F: “You know, ‘ryu’ also translates to school.”
F: “You never noticed? I thought you did martial arts.”
J: “Well… I guess that’s true. A lot of japanese schools end with ‘ryu’, but I never really took any japanese styles except for a day of aikido. I just never connected the dots.”
F: “So… technically your alias could mean ‘The Jin School’ or something.”
J: “That’s not bad. It’s kinda… fitting. It’s sure better than something cheezy like Jin Dragon.”
F: “Jin Dragon sounds like some 16 year old anime freak who thinks he hyperactivity is super saiyen 2.”
J: “Man, that’s kinda nice though. I mean… to be identified by a paradox that is just your own way of thinking. It’s sorta romantic.”
F: “I don’t think romantic is the word you’re looking for. It’s spelled more like full of shit.”
J: “Hey, I didn’t chose the name. I’m just playing the cards I have.”
F: “So why do you still use that name anyway?”
J: “Dunno. Souvenir I guess.”
The rooms were a sharp contrast to his own house– while his parents liked to decorate everything, as if guided by the principle that effort (no matter how convoluted) is what makes home home no matter how tacky or typical, his grandparents’ house was effortless. White walls. They’d ben that color since he could remember. While his home had been colored, wall papered, acessorized with paintings and shelves and wall units and photographs, his grandparents house was like a time capsule. The furniture was moved here and there, but it was the same stuff.
The bike ride to his grandparents had tired him out, and as he lay down across the large three section sofa, he looked across the living room to the single seater– when he was young, he could fit in that, and he’d fall asleep, his head draped over one arm rest and his legs dangling over the other. The only time he sat properly was when slurping down a bowl of instant noodles while watching Peter Pan or The Raiders of the Lost Ark for the hundredth time.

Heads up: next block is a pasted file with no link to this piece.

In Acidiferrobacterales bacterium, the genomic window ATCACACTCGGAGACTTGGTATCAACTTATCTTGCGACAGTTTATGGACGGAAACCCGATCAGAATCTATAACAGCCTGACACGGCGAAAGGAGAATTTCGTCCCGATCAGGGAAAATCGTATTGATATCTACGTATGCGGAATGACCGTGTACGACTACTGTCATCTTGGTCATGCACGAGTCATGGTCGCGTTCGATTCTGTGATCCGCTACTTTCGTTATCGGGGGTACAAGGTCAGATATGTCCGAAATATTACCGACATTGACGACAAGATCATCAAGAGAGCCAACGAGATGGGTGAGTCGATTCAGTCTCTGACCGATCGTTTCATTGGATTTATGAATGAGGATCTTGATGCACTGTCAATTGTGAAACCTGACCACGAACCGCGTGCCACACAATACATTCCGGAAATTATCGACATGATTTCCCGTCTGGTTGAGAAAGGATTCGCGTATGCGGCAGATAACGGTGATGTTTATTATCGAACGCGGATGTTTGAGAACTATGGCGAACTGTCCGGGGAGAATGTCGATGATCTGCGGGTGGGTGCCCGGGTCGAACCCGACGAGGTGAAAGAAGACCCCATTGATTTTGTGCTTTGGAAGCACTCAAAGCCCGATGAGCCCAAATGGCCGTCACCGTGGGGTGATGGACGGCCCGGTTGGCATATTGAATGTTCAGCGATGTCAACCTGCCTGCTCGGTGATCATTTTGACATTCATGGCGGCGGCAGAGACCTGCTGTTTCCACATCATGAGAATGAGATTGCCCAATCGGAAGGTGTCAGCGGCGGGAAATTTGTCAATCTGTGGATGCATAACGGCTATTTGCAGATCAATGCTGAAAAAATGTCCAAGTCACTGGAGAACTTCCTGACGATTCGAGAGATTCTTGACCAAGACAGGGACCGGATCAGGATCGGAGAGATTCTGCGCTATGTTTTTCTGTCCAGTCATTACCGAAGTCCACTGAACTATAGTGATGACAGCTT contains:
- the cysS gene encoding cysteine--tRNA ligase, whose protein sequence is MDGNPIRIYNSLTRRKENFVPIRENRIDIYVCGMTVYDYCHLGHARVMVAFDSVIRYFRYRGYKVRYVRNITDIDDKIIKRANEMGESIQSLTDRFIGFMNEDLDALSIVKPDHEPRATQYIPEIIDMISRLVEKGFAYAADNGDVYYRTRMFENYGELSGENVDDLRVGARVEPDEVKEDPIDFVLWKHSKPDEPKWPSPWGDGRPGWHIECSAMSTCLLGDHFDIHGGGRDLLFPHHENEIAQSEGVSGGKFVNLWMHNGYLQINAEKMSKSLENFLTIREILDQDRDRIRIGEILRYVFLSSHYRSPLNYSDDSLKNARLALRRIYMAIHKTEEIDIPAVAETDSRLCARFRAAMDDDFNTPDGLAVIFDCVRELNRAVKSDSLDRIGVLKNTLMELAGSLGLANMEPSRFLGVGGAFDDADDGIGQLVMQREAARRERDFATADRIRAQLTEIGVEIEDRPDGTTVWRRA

He woke up only twenty minutes later, no longer feeling tired, but feeling stiff– the couch was kinda worn after all, and was more like a padded bench at this point. Walking down the hall, he found the door to the stairs down. When he was younger, this door had a little latch on it so that he couldn’t fall down the stairs when no one was looking. Once, he’d tobogganned down the spiral staircase in his baby walker, and come out unscathed and absolutely ecstatic, which was why the latch was there in the first place.
The latch was still there, but there was no reason to ever lock it anymore. That had been what… twenty years ago? Twenty years that there wasn’t a reason to change it– so it had remained, like the white walls.
He went downstairs and there he saw the open basement– the extra bed against the wall, the extra couch; the mini-bar that was never used for anything but storing boxes. And he remembered coming down here, as lately as perhaps just 7 or 8 years ago when he had first started kickboxing. The wood floored basement was the only open space to move around without breaking anything during the rainy days. The basements were always his sanctuary. He never minded the cold.
He went to the middle of the room, and sat down, not smiling, not frowning, just breathing in the room.
His granparents voices could be heard suddenly from upstairs wondering where he had gone, and so he got up, turned off the lights and went up to eat a lunch of noodles.